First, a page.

Health officials in Indonesia said that a Chinese vaccine is 94% effective in preventing COVID-19 among medical workers in its capital city, Bloomberg reported.
At a press conference Wednesday, Pandji Dhewantara, an official with Indonesia’s health ministry and the trial’s lead researcher, said that from January to March, authorities had been monitoring 128,290 medical workers in Jakarta who received CoronaVac, the COVID-19 vaccine made by Beijing-based pharmaceutical company Sinovac.
The results showed that the shot, which was approved in Indonesia in January, was 98% effective in preventing death from COVID-19 within this population. In addition, Indonesian officials said the vaccine was 94% effective in protecting the health care workers from symptomatic cases — a far higher figure than those of previous large-scale clinical trials.
In one such trial conducted in Brazil, the Sinovac vaccine was 50.7% effective in preventing coronavirus infection in nearly 13,000 participants. That data has been released as a preprint study and has not yet been peer-reviewed.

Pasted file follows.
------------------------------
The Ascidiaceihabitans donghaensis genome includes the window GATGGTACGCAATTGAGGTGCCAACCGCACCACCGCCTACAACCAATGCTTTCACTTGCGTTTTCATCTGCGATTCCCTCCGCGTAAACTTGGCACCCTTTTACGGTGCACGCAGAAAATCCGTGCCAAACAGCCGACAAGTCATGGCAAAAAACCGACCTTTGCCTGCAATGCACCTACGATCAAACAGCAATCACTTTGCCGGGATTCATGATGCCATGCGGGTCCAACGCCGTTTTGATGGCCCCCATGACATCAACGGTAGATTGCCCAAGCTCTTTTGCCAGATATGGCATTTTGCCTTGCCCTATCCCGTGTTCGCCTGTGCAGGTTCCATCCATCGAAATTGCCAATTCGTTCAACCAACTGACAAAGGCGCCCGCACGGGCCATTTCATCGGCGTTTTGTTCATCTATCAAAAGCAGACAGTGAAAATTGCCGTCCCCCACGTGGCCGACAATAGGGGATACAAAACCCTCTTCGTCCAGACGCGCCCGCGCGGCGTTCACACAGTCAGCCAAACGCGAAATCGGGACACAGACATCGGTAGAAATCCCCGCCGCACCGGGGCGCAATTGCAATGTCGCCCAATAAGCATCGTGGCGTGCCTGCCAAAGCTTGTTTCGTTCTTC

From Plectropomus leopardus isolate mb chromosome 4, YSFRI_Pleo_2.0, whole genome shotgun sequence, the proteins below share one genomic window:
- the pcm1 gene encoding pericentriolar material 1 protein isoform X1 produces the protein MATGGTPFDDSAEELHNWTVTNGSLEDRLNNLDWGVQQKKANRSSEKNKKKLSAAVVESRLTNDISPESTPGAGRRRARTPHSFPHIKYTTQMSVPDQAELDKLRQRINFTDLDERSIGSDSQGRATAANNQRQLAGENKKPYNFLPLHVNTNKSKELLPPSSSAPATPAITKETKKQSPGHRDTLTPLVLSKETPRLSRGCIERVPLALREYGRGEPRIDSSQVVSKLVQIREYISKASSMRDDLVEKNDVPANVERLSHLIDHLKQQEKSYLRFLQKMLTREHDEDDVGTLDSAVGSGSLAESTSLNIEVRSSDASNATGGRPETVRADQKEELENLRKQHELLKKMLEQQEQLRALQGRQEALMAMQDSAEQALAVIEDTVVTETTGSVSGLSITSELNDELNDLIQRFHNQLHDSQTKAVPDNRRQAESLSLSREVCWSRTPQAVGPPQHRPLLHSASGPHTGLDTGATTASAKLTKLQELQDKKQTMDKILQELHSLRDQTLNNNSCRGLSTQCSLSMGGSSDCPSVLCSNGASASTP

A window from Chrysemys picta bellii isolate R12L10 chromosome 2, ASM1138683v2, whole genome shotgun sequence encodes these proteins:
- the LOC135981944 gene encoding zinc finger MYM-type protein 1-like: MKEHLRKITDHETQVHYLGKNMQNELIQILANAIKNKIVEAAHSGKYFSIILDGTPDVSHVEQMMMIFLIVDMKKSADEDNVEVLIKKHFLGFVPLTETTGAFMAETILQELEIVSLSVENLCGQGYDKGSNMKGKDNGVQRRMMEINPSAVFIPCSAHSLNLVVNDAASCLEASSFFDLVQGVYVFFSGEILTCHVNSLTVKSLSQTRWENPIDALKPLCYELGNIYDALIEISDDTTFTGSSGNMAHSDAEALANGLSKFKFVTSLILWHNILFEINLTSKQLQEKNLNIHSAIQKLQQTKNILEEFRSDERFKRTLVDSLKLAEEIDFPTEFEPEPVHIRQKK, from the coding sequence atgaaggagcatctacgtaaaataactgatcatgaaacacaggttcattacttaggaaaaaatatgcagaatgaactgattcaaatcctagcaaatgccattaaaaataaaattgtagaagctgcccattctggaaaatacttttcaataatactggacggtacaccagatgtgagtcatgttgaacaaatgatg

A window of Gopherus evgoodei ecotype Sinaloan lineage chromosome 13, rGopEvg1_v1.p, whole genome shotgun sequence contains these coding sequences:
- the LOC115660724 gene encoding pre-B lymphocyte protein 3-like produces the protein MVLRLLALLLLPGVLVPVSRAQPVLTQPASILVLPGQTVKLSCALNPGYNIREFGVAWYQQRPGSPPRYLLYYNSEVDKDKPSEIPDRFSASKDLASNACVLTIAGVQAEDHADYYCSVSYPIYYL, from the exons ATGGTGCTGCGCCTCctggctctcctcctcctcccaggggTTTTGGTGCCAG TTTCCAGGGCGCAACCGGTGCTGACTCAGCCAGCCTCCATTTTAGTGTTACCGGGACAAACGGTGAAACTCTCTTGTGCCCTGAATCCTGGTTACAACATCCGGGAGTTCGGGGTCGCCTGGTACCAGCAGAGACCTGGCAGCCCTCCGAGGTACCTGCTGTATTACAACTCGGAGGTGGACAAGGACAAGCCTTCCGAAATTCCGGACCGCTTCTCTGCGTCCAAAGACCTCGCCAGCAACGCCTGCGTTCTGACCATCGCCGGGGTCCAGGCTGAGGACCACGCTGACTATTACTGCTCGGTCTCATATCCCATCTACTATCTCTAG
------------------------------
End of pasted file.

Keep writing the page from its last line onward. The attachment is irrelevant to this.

Wang Jun, a pharmacologist at the University of Arizona, told Sixth Tone that the discrepancy between the Indonesia and Brazil clinical trial results isn’t surprising.
“Analysis among health care workers isn’t really representative,” he said, as this specific population is more likely to wear masks and practice good hygiene, among other behaviors that reduce infection risks.
“But honestly, the effectiveness of a vaccine is likely to change because the virus is changing,” Wang said. Experts have expressed great concerns about the many novel coronavirus mutations that are emerging around the world. So far, there is insufficient data to indicate whether the variants will dent the vaccines’ established efficacy rates.
“There’s no point in comparing real-world numbers to the clinical trial results,” Wang said. “What we need to focus on, for example, is whether the death toll is rising, or if people need to be hospitalized and put on ventilators.”
Editor: David Paulk.
(Header image: A health care worker prepares to administer a dose of Sinovac’s CoronaVac vaccine during an inoculation campaign on the streets of São Paulo, March 30, 2021. People Visual)